Although my client’s original listing title was technically in compliance with eBay policy, it wasn’t as strong as it should have been in identifying that the product wasn’t the genuine article.
As a result, his Promoted Listings ads were appearing for searches specific to the authentic version of the product.
My client was absolutely convinced that all of his sales were coming from buyers who were searching by the genuine product brand — but were seeing ads for his knockoff version.
And the initial results of the listing’s optimization confirmed his hypothesis.
…and an influencer of men (and women)
Prior to the hands-on SEO, my client had been using Promoted Listings to literally appear for a product he didn’t sell.
The result of the misplaced ads was a psychological advantage in the minds of buyers.
Those searching eBay, expecting to see prices of $150 or more for the popular product they were seeking, were presented with an opportunity to purchase something similar for about $50. And they jumped at it.
But now that I had optimized his listing, it was no longer showing up for these searches.
I should have seen it coming, but I didn’t.
When I introduced my improved on-page keywords, including listing title, and increased structured data compliance to my client’s listing, I brought eBay’s attention to the true nature of his product.
I should have seen it coming, but I didn’t. When I introduced my improved on-page keywords, including listing title, and increased structured data compliance to my client’s listing, I brought eBay’s attention to the true nature of his product.
And the effect was dramatic.
Because eBay’s index typically responds to listing changes in under two hours, it was quickly evident that my SEO changes had knocked my client out of the branded searches altogether.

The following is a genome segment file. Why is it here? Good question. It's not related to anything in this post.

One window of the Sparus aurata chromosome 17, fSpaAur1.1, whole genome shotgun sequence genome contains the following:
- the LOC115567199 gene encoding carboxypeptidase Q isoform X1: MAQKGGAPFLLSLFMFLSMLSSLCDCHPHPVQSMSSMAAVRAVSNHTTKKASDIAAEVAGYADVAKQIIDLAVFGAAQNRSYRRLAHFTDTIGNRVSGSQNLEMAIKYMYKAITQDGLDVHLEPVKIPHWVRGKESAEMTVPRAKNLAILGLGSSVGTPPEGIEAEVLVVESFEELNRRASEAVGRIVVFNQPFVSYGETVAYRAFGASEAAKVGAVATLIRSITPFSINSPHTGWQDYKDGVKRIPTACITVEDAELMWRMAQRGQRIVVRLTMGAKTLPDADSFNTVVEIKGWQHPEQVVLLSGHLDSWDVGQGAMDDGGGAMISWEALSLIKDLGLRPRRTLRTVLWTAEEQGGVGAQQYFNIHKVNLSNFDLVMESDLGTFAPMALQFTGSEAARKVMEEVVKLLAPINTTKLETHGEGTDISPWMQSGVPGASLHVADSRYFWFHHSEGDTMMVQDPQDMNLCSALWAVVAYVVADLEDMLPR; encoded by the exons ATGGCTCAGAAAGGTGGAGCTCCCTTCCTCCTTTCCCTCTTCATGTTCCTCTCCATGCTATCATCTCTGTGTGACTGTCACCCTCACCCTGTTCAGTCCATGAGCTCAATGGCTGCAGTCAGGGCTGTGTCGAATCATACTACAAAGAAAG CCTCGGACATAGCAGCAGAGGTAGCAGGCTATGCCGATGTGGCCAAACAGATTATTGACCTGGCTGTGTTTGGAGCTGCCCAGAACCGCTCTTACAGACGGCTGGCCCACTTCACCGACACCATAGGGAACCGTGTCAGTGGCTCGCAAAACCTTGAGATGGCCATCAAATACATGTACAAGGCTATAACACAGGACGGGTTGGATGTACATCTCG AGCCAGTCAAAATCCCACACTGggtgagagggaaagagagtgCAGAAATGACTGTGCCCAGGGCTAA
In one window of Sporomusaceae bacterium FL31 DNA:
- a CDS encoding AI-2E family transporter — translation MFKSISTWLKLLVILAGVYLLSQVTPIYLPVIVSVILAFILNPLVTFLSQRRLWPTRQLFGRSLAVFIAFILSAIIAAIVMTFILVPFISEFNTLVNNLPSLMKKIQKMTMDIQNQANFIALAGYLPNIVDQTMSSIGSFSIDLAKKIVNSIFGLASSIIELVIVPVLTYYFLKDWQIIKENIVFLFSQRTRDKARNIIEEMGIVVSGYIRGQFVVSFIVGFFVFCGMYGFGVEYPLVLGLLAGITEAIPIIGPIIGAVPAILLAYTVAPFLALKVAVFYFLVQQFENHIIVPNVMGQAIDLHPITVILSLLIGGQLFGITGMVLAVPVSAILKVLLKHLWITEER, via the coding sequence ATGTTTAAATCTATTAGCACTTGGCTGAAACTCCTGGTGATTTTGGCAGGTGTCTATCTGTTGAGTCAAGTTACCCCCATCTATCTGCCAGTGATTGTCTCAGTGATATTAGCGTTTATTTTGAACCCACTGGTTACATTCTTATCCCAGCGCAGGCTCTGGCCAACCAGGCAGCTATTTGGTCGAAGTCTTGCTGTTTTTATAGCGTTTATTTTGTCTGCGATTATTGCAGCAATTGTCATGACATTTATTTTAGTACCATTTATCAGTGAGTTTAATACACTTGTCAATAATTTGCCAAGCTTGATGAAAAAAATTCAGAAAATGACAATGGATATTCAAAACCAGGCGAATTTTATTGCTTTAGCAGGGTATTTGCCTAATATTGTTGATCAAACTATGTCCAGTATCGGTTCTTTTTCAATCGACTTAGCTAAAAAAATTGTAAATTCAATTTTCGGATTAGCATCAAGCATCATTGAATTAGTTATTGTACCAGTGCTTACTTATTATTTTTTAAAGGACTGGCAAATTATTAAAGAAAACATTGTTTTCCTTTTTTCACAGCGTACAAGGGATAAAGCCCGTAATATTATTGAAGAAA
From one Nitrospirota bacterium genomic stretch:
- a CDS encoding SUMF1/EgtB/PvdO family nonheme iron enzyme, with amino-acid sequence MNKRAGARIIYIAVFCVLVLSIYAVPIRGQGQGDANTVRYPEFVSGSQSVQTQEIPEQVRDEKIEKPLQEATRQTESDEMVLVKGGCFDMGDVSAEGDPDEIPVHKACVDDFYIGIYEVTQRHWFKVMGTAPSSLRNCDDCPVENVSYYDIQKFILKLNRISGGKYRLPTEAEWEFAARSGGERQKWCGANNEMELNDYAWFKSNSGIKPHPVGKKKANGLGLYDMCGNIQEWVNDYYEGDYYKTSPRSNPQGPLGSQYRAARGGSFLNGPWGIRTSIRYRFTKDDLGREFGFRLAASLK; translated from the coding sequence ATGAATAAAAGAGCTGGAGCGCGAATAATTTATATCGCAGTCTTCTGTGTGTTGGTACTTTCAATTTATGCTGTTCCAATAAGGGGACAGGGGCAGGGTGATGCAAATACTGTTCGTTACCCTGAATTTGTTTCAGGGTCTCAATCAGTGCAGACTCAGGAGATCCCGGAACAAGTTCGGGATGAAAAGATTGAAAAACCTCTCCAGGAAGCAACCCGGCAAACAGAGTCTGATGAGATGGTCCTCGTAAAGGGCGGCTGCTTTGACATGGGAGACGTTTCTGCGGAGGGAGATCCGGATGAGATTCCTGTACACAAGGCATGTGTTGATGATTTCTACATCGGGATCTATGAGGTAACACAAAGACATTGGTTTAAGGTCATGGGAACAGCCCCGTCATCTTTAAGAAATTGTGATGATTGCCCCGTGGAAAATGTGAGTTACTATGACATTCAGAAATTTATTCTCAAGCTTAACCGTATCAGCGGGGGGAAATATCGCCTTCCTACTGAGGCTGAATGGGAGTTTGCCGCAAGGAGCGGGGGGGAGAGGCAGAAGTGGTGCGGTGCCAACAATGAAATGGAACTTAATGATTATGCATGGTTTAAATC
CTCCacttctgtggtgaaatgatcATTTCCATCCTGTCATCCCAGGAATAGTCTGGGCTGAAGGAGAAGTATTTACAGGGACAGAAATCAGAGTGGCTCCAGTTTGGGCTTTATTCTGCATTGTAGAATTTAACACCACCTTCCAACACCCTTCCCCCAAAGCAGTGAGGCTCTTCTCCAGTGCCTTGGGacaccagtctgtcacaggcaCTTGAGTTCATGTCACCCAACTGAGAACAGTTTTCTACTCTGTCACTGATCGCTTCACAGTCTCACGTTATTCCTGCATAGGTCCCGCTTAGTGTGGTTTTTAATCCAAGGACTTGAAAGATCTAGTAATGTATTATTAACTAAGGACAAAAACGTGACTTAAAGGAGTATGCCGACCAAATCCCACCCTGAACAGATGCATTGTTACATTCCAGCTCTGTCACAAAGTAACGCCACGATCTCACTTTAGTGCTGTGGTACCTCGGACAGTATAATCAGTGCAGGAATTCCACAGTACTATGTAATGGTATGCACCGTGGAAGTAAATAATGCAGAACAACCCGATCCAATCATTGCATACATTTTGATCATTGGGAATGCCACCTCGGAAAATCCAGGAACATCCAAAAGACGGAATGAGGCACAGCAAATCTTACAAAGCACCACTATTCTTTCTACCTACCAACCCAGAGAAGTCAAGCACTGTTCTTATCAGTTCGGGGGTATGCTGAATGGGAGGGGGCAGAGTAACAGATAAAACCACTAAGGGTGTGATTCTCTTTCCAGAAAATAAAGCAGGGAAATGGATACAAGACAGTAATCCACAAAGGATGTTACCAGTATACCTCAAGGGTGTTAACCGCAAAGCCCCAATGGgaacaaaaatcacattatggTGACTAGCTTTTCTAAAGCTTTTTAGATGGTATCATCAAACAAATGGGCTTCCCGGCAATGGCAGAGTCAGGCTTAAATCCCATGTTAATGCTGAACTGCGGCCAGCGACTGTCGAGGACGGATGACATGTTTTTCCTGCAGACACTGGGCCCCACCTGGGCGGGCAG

Consequently, his sales for that listing came to a sudden — and complete — halt.
When two worlds collide
For the first time in my career as a marketplace SEO, I observed an immediate and pronounced conflict with organic optimization on eBay and the use of Promoted Listings.
Typically, we see these sponsored ads on eBay function as a cooperative adjunct to SEO.
It is true that there’s a certain difficulty to measuring the effectiveness of each when they are used together.
For instance, it can be hard to measure how many sales that have come through a Promoted Listings ad might have come from an organically-ranked listing had there been no ad in the first place.
But in general, eBay SEO and eBay SEM play well together.
In this case, however, they didn’t.
You might think from the content of this post or because I’m an SEO, I would feel threatened by the potential success of paid ad placements on eBay. But that’s not the case.
I’m actually a fan of Promoted Listings. It’s a powerful tool when used properly.
Devin Wenig recently confirmed that a “pay per click” advertising model is also in the works, and I’m optimistic about its potential as well — albeit cautiously.
No, I don’t blame either the optimization process or paid search on eBay for my client’s sales downturn.
Not by a long shot.
It’s not me, it’s you
One of the main things my working relationship with this client confirmed is that Promoted Listings must always be used in conjunction with a solid business model.
Sellers who invest in paid marketing of any kind must sell either genuine, branded products or unbranded products that don’t attempt to be identical to that of a recognizable popular brand.
It is possible that my client’s Promoted Listings ads may have regained some of their former positioning over time.
But I don’t think so.
Remember that their sudden disappearance was connected to the optimization process, which had brought clarity to the nature of my client’s products.
Had my client sold legitimate goods, branded or unbranded, his Promoted Listings ads would not have been affected like they were.
But he sold crap. There’s just no other way to put it.
I can’t tell you how often I encounter sellers on eBay who don’t have a real business.
Whether it’s online arbitrage sellers who claim to be legitimate dropshippers, “stateside” sellers who refuse to tell you where their products are actually warehoused, or knockoff sellers who arrogantly expect to appear alongside the real thing, those who trade long-term gains for short-term gimmicks will always point the finger when sales don’t perform.
But in the end, they’ve only got themselves to blame.
Keep your chin up.